Lost in Space Introduction

Grade Levels
6th - 9th
Formats Included
  • PPTX
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Today was the first day of my favorite project of the year: Lost in Space. Students were divided into groups of 3-4. We began with a presentation introducing the premise of the project. To make a short story shorter, the project takes place in the future, each team of students represent a team of astronauts from a specific country, and the goal of each country is to search a new solar system for a potentially habitable planet. The project will last five days, and today was only the introduction.

Basically the project ends up being a giant board game on the floor of the classroom. Each team of students flies their spaceship across the game board, zooming around, probing each planet, and attacking other teams. From the probe data they collect, each team will have to deduce which planets are livable, choose one, and then land on it by the end of the game.

After today’s introductory presentation (posted above), students worked with their teams. They chose their country. They assigned each group member a specific role. They chose the type of spaceship they would like to use (they have five choices, as listed in the document below). And then finally they built a spaceship game piece. My favorite project is off to a good start.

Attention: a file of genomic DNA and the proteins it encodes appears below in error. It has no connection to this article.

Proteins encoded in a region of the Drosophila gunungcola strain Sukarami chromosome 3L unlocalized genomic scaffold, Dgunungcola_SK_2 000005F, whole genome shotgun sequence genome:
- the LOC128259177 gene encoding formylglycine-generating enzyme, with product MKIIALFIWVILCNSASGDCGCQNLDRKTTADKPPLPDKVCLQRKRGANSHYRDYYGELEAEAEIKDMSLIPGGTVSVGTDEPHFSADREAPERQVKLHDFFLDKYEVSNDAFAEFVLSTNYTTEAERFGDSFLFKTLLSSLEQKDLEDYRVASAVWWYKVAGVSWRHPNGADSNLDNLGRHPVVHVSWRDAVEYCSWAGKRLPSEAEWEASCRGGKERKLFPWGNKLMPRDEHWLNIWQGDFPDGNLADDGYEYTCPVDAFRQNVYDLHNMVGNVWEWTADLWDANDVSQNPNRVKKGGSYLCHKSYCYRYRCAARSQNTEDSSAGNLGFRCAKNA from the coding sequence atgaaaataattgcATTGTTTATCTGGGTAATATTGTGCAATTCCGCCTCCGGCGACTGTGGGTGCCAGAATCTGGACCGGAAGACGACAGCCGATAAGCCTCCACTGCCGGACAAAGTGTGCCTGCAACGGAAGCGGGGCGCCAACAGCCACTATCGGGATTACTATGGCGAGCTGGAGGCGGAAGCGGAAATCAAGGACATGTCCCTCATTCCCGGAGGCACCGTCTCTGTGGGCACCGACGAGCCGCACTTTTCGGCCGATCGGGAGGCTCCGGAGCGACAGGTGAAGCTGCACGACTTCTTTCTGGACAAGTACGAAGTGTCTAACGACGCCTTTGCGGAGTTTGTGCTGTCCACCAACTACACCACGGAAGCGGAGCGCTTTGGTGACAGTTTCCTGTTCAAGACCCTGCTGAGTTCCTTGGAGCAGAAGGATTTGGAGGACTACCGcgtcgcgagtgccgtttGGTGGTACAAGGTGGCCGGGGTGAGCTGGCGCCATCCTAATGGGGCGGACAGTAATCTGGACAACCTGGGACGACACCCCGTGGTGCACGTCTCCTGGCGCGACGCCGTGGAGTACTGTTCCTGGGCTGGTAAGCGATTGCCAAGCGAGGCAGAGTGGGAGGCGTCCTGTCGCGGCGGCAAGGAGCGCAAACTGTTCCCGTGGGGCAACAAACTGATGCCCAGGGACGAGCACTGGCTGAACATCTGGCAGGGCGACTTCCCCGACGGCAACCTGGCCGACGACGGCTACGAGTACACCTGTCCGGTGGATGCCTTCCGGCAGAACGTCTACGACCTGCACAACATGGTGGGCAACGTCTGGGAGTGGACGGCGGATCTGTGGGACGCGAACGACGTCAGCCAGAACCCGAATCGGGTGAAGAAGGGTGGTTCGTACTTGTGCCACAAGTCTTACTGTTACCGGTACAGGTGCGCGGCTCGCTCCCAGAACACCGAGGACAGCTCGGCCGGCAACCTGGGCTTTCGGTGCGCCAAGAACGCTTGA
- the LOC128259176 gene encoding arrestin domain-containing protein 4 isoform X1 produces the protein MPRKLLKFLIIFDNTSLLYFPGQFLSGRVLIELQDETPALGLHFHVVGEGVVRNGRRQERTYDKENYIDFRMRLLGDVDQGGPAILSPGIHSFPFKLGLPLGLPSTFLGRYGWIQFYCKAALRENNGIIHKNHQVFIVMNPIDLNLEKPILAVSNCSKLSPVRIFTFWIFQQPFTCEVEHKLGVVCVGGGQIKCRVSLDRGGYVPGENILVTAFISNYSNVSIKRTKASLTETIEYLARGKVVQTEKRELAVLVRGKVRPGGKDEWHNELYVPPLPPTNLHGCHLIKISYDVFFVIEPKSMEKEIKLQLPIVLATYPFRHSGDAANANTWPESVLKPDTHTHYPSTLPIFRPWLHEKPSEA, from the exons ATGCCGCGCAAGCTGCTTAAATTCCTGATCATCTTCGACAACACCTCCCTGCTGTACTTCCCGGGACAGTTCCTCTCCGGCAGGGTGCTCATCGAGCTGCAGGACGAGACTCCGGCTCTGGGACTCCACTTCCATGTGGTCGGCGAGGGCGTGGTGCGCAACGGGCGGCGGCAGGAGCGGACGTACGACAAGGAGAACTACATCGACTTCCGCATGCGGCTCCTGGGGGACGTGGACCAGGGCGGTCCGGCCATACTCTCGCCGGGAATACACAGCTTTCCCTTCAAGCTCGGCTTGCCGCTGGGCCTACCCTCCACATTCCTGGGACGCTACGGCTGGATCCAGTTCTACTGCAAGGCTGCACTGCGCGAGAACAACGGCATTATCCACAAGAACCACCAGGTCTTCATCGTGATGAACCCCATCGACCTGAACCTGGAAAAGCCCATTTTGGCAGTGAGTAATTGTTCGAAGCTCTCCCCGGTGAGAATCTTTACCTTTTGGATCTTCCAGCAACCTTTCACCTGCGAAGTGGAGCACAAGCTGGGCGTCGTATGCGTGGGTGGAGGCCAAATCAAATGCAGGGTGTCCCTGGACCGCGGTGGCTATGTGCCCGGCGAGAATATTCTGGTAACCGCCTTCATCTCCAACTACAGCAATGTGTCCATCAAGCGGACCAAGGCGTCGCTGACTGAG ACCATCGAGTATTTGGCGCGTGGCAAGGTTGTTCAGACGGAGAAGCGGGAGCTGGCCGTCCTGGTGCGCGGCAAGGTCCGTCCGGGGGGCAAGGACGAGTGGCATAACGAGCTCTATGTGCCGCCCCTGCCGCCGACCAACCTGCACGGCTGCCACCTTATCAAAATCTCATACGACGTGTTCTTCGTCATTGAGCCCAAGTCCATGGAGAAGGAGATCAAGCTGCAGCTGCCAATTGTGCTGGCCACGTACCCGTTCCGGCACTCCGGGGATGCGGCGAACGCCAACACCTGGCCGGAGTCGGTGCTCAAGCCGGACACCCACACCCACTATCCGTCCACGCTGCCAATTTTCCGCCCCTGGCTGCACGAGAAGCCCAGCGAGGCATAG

Total Pages
Answer Key
Teaching Duration
45 minutes
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to see state-specific standards (only available in the US).
Develop and use a model to describe the role of gravity in the motions within galaxies and the solar system. Emphasis for the model is on gravity as the force that holds together the solar system and Milky Way galaxy and controls orbital motions within them. Examples of models can be physical (such as the analogy of distance along a football field or computer visualizations of elliptical orbits) or conceptual (such as mathematical proportions relative to the size of familiar objects such as students’ school or state). Assessment does not include Kepler’s Laws of orbital motion or the apparent retrograde motion of the planets as viewed from Earth.
Analyze and interpret data to determine scale properties of objects in the solar system. Emphasis is on the analysis of data from Earth-based instruments, space-based telescopes, and spacecraft to determine similarities and differences among solar system objects. Examples of scale properties include the sizes of an object’s layers (such as crust and atmosphere), surface features (such as volcanoes), and orbital radius. Examples of data include statistical information, drawings and photographs, and models. Assessment does not include recalling facts about properties of the planets and other solar system bodies.
Develop and use a model of the Earth-sun-moon system to describe the cyclic patterns of lunar phases, eclipses of the sun and moon, and seasons. Examples of models can be physical, graphical, or conceptual.


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